I agree, but to be fair, the A-10 is very good at what it does partially because of its 30mm cannon's depleted uranium shells.

Firing those shells might still be acceptable in a full-out war with armored targets, but they seem to cause enough environmental and collateral health damage that they don't fit well with current low-intensity warfare/counter insurgency deployments.

On the other hand, those counter insurgency wars also call for aircraft that can fly slowly, close by, and assess the situation before shooting up possible civilians. The A10 can't help but fly slowly and it is tough enough that it can survive doing so.

My guess is that the A10 is just not an aircraft the USAF has that much interest in flying. It's just not sexy!!! Enthusiastically delivering close air support for the grunts? Requires more inter-service altruism than I suspect the USAF is capable of, at the top of the military hierarchy (pretty sure the troops look out for each other more than the the Pentagon desk jockeys).

The main other dedicated ground-attack assets, the Apaches, are flown by the Army.

This might also be the reason why the Marines insist on their own pet VTOL F35 version - they just don't trust the Navy or the Air Force to deliver the goods on their behalf.

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JLV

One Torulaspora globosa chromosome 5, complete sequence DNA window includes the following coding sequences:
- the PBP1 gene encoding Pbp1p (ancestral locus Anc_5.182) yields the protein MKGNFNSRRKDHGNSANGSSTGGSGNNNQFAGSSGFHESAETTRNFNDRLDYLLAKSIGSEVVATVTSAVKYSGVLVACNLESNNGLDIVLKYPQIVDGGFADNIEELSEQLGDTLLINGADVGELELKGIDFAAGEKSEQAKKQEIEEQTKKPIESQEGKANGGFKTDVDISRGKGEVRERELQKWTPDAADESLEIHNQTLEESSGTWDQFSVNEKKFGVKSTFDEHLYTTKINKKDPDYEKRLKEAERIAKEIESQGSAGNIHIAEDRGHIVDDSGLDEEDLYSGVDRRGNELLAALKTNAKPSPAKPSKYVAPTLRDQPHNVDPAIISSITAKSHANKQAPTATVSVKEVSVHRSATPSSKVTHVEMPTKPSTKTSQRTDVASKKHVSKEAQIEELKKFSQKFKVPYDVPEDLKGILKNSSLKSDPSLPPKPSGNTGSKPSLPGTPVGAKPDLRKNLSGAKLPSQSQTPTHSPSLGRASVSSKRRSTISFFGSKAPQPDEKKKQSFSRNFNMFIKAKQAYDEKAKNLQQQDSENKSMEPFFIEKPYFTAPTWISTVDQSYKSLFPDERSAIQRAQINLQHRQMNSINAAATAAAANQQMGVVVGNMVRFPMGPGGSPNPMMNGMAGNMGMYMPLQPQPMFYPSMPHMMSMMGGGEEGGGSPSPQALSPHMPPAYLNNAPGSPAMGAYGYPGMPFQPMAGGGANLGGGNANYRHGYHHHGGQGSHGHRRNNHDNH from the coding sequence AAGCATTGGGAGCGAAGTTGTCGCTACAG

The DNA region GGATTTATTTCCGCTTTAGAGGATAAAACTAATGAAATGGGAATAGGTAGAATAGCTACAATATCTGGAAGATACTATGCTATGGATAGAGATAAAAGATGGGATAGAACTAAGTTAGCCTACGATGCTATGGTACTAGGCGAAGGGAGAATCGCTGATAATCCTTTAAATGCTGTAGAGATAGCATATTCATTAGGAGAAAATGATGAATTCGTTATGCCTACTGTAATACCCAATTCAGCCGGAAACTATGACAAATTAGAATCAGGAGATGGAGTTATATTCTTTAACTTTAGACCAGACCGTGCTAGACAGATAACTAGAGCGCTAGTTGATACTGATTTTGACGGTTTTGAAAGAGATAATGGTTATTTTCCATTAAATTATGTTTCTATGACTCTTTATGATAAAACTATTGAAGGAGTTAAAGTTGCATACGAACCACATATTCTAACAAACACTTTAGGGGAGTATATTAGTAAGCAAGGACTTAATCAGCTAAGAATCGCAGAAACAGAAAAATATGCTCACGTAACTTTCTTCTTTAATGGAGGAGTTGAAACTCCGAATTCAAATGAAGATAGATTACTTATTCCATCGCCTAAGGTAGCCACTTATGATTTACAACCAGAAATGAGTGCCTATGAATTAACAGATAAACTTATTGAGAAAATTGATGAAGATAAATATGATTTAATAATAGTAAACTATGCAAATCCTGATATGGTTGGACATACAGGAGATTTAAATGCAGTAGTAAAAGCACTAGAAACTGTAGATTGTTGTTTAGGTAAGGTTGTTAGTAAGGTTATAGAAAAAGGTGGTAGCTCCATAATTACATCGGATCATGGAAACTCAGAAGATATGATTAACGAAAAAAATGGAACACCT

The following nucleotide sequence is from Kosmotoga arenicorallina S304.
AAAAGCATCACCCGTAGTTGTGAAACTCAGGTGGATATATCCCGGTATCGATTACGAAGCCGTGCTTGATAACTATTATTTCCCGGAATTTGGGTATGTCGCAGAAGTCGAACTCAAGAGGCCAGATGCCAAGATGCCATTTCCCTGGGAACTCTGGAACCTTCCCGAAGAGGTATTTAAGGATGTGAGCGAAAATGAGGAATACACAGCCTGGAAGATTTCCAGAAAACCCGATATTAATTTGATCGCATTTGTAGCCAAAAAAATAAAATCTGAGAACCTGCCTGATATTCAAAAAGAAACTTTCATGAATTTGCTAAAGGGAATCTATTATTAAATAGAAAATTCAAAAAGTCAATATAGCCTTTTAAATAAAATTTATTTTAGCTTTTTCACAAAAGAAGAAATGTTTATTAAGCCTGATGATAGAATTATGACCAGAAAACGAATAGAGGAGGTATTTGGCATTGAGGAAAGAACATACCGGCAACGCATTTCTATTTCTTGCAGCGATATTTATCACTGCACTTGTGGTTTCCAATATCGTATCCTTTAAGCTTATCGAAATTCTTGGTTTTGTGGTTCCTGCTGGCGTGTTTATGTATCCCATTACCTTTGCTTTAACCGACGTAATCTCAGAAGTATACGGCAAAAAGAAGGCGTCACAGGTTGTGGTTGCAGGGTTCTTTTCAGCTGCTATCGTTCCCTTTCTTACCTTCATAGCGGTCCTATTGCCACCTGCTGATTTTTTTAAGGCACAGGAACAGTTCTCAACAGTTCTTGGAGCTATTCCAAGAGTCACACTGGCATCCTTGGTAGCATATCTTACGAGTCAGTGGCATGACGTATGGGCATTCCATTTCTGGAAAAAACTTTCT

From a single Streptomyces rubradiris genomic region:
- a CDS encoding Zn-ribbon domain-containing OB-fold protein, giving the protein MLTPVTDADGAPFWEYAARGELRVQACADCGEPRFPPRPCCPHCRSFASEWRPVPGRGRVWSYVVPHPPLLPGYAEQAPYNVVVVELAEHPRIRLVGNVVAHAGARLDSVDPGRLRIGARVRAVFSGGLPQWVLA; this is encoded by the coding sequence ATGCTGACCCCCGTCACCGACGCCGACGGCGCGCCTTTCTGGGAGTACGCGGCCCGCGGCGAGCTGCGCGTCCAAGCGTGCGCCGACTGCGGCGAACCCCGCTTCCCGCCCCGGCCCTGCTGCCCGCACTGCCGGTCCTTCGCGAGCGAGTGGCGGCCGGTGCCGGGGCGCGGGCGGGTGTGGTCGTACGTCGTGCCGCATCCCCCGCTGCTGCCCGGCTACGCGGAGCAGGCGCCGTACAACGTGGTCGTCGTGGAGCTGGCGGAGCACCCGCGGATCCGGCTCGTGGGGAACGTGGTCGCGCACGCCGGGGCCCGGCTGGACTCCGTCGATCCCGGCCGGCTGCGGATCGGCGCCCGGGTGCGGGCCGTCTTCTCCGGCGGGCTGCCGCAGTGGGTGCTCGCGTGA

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Happy

Re: Biplanes

Ah, but a Swordfish did nick the Bismarck :)

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JLV
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Remember when the F35 was supposed to be cheap and cheerful?

Wonder when that thing will fly and wonder if non-US forces will take the hint in time and bail on that disaster. Canada for one doesn't seem to be able to say no and our government has been caught lying about lifetime costs.

Besides the waste, one problem is that this is gonna plug up procurement for decades. 20+ year dev cycles are a lunacy nowadays. Who knows what the air threat will be like 25 years from now? But this thing will be in its "prime". It has the potential to be as if Britain had a whole massive fleet of obsolete biplanes going into WW2 and refused to take up Spits and Hurricanes because of sunk costs.

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Microsoft will give away Windows 10 FREE - for ONE year

JLV
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Wasn't there a , more limited, window of time in which Win 8 was also free, post-beta? I recall sitting on the fence w Win 7 and ultimately missing it.